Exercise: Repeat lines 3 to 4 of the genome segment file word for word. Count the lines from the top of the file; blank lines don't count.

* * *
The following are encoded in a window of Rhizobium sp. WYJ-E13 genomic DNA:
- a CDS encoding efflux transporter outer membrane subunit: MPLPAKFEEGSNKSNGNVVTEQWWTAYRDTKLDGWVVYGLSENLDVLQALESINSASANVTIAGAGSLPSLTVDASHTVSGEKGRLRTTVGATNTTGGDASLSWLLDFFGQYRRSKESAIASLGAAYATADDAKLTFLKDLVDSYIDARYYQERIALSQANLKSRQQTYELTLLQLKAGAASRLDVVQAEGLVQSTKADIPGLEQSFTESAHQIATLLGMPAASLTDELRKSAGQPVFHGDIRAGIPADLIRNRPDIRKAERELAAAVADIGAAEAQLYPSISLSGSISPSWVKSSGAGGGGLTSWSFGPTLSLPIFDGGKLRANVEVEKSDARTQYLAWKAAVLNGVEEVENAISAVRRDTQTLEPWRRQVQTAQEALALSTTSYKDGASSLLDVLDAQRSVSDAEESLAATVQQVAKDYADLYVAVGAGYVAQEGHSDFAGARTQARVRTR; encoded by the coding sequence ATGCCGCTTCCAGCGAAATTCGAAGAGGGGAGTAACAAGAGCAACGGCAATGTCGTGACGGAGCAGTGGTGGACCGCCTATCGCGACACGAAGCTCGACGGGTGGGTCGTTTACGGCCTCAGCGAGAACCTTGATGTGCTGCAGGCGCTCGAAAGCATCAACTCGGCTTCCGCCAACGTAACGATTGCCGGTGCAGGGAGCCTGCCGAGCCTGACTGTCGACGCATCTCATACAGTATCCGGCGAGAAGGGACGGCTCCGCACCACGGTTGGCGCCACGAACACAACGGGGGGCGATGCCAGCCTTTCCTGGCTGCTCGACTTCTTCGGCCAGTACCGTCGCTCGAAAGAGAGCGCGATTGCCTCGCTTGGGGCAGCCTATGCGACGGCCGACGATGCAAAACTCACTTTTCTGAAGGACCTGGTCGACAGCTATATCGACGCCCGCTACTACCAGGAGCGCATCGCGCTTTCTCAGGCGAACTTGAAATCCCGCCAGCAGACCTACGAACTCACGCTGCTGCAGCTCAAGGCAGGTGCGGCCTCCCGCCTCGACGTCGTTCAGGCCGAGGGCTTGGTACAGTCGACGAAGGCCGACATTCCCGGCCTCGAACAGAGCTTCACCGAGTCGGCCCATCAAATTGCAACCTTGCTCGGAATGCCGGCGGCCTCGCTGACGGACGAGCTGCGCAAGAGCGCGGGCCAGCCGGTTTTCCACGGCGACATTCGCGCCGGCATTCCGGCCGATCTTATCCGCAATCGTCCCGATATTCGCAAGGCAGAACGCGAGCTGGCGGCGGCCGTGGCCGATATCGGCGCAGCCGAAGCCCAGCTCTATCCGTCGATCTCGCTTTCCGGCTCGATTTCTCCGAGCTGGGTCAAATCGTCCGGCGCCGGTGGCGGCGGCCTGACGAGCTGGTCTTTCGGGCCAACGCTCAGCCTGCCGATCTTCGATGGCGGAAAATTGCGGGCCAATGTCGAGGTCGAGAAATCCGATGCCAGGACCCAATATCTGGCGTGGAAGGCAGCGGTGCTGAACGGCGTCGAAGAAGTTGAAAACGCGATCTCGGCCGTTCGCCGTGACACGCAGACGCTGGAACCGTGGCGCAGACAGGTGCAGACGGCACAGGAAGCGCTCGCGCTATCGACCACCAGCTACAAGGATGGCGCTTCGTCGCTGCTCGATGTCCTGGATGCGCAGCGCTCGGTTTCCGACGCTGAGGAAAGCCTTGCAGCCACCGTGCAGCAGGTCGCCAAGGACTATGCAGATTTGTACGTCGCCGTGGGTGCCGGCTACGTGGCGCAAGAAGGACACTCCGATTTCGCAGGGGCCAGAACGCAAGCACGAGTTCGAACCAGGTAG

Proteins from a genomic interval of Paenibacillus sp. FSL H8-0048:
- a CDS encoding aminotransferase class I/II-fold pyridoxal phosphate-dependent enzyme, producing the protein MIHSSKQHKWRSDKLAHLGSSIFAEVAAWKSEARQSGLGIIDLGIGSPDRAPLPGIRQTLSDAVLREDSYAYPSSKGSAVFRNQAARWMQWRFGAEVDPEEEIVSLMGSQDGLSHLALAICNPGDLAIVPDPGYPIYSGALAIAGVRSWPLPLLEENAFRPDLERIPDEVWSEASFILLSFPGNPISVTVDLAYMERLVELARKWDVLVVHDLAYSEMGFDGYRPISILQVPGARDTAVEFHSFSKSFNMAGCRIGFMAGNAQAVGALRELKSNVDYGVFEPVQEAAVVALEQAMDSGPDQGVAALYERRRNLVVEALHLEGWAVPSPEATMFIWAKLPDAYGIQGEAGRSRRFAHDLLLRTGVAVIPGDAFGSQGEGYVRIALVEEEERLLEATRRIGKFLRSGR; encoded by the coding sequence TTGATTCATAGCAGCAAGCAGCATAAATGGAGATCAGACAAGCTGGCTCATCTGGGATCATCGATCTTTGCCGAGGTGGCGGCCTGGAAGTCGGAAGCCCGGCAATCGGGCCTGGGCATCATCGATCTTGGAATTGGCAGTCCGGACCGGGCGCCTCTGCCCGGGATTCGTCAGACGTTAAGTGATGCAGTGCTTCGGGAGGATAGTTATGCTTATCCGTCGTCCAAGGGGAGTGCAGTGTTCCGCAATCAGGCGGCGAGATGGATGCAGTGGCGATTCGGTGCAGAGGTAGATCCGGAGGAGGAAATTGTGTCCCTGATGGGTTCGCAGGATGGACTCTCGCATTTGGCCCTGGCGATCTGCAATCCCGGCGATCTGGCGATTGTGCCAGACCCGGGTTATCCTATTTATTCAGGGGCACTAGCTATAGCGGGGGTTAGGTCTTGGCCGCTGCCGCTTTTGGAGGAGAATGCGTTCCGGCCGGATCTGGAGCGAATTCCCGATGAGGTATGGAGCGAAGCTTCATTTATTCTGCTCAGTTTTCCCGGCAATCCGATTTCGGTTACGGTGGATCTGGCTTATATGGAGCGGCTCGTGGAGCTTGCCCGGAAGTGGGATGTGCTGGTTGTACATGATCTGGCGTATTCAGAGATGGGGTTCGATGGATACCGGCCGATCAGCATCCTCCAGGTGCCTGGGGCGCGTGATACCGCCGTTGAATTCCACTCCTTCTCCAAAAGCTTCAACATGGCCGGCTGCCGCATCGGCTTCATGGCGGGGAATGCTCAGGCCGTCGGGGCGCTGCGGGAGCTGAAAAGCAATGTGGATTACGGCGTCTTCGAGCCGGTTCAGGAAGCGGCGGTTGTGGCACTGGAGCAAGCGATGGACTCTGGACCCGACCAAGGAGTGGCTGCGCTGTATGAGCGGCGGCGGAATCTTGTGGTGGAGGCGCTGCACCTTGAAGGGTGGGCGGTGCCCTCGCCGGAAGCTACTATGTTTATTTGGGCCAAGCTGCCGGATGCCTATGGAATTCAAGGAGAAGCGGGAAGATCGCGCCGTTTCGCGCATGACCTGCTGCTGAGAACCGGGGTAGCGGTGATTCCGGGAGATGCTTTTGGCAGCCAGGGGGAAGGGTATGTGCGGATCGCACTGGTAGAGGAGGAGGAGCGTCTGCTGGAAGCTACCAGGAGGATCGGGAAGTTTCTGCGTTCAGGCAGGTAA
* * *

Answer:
Proteins from a genomic interval of Paenibacillus sp. FSL H8-0048:
- a CDS encoding aminotransferase class I/II-fold pyridoxal phosphate-dependent enzyme, producing the protein MIHSSKQHKWRSDKLAHLGSSIFAEVAAWKSEARQSGLGIIDLGIGSPDRAPLPGIRQTLSDAVLREDSYAYPSSKGSAVFRNQAARWMQWRFGAEVDPEEEIVSLMGSQDGLSHLALAICNPGDLAIVPDPGYPIYSGALAIAGVRSWPLPLLEENAFRPDLERIPDEVWSEASFILLSFPGNPISVTVDLAYMERLVELARKWDVLVVHDLAYSEMGFDGYRPISILQVPGARDTAVEFHSFSKSFNMAGCRIGFMAGNAQAVGALRELKSNVDYGVFEPVQEAAVVALEQAMDSGPDQGVAALYERRRNLVVEALHLEGWAVPSPEATMFIWAKLPDAYGIQGEAGRSRRFAHDLLLRTGVAVIPGDAFGSQGEGYVRIALVEEEERLLEATRRIGKFLRSGR; encoded by the coding sequence TTGATTCATAGCAGCAAGCAGCATAAATGGAGATCAGACAAGCTGGCTCATCTGGGATCATCGATCTTTGCCGAGGTGGCGGCCTGGAAGTCGGAAGCCCGGCAATCGGGCCTGGGCATCATCGATCTTGGAATTGGCAGTCCGGACCGGGCGCCTCTGCCCGGGATTCGTCAGACGTTAAGTGATGCAGTGCTTCGGGAGGATAGTTATGCTTATCCGTCGTCCAAGGGGAGTGCAGTGTTCCGCAATCAGGCGGCGAGATGGATGCAGTGGCGATTCGGTGCAGAGGTAGATCCGGAGGAGGAAATTGTGTCCCTGATGGGTTCGCAGGATGGACTCTCGCATTTGGCCCTGGCGATCTGCAATCCCGGCGATCTGGCGATTGTGCCAGACCCGGGTTATCCTATTTATTCAGGGGCACTAGCTATAGCGGGGGTTAGGTCTTGGCCGCTGCCGCTTTTGGAGGAGAATGCGTTCCGGCCGGATCTGGAGCGAATTCCCGATGAGGTATGGAGCGAAGCTTCATTTATTCTGCTCAGTTTTCCCGGCAATCCGATTTCGGTTACGGTGGATCTGGCTTATATGGAGCGGCTCGTGGAGCTTGCCCGGAAGTGGGATGTGCTGGTTGTACATGATCTGGCGTATTCAGAGATGGGGTTCGATGGATACCGGCCGATCAGCATCCTCCAGGTGCCTGGGGCGCGTGATACCGCCGTTGAATTCCACTCCTTCTCCAAAAGCTTCAACATGGCCGGCTGCCGCATCGGCTTCATGGCGGGGAATGCTCAGGCCGTCGGGGCGCTGCGGGAGCTGAAAAGCAATGTGGATTACGGCGTCTTCGAGCCGGTTCAGGAAGCGGCGGTTGTGGCACTGGAGCAAGCGATGGACTCTGGACCCGACCAAGGAGTGGCTGCGCTGTATGAGCGGCGGCGGAATCTTGTGGTGGAGGCGCTGCACCTTGAAGGGTGGGCGGTGCCCTCGCCGGAAGCTACTATGTTTATTTGGGCCAAGCTGCCGGATGCCTATGGAATTCAAGGAGAAGCGGGAAGATCGCGCCGTTTCGCGCATGACCTGCTGCTGAGAACCGGGGTAGCGGTGATTCCGGGAGATGCTTTTGGCAGCCAGGGGGAAGGGTATGTGCGGATCGCACTGGTAGAGGAGGAGGAGCGTCTGCTGGAAGCTACCAGGAGGATCGGGAAGTTTCTGCGTTCAGGCAGGTAA